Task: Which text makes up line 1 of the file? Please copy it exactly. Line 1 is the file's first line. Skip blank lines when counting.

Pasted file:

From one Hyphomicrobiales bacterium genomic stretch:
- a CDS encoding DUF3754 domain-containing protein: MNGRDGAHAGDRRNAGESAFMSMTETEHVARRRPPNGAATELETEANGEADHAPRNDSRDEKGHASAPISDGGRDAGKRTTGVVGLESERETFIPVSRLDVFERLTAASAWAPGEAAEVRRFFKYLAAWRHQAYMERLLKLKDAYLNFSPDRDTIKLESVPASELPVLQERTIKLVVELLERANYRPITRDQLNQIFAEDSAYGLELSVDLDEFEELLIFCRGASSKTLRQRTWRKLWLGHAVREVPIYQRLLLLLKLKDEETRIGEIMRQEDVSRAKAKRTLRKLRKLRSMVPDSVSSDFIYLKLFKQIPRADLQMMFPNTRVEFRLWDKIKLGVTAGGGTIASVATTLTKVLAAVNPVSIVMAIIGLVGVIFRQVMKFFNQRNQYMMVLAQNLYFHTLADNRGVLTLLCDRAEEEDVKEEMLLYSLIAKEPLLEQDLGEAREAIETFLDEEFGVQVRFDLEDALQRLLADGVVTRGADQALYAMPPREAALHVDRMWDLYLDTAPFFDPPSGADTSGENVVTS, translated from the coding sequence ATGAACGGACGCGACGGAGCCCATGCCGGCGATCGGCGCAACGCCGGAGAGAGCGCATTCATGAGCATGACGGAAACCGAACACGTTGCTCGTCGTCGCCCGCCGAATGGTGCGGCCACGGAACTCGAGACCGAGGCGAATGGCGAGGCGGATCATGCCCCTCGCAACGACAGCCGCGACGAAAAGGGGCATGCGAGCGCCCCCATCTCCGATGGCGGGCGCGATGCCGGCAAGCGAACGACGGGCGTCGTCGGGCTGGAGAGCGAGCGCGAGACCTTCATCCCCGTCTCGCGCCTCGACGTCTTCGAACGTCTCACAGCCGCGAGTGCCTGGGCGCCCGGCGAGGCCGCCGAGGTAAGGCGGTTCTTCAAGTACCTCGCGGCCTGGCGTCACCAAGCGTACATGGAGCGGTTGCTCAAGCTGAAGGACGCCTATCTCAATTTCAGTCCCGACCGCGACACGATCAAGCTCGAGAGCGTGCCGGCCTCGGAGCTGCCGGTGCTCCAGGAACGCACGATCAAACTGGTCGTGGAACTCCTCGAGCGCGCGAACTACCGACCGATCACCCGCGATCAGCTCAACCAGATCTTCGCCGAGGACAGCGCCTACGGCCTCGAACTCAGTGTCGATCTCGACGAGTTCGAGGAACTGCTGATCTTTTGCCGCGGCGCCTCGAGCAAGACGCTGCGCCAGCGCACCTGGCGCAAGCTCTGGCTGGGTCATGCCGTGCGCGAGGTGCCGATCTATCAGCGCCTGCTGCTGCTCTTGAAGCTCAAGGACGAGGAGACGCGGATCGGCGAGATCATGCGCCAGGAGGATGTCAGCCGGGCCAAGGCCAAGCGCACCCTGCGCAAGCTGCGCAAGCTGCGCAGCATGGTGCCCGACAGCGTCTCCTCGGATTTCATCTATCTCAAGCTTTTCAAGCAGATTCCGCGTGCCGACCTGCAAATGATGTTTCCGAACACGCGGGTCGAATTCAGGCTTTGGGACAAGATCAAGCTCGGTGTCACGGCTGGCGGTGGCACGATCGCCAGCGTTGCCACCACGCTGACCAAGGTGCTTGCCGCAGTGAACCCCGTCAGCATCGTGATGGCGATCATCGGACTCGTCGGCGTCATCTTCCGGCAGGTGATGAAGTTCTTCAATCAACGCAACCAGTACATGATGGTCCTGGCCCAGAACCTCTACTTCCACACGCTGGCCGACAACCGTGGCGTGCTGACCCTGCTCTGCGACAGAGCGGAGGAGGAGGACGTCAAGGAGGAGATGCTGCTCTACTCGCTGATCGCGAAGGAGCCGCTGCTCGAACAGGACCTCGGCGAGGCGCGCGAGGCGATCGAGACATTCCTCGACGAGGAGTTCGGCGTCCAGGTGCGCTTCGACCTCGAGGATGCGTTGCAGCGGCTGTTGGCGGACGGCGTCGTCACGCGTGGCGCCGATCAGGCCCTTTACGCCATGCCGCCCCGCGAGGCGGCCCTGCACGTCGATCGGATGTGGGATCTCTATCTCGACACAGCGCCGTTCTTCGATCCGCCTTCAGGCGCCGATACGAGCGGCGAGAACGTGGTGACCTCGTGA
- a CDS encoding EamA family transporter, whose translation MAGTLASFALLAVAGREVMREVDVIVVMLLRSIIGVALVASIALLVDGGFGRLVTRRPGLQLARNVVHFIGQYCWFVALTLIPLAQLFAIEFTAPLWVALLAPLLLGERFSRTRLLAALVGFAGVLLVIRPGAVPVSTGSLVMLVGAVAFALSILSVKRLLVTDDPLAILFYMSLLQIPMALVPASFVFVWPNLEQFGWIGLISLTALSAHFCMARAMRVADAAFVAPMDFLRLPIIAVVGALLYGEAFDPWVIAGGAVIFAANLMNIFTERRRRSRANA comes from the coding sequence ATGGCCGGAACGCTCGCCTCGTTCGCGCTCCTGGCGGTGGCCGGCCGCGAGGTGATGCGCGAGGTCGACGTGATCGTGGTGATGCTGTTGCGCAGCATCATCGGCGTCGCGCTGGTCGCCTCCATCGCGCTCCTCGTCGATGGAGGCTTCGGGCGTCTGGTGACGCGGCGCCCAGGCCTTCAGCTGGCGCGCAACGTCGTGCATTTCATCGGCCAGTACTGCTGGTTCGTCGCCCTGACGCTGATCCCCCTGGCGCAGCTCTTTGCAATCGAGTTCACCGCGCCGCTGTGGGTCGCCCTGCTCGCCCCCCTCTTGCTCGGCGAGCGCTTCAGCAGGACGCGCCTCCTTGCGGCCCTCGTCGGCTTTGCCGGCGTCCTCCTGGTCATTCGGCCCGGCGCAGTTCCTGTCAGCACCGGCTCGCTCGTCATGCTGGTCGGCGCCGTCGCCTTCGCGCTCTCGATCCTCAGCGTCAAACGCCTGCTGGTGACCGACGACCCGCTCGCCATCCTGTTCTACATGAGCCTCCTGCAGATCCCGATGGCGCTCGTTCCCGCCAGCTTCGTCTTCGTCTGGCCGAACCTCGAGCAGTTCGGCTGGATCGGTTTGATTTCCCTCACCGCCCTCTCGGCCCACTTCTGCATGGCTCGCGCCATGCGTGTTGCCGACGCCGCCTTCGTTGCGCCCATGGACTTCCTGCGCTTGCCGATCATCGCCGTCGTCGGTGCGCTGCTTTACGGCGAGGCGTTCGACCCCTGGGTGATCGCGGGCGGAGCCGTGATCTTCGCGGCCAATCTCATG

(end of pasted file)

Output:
From one Hyphomicrobiales bacterium genomic stretch: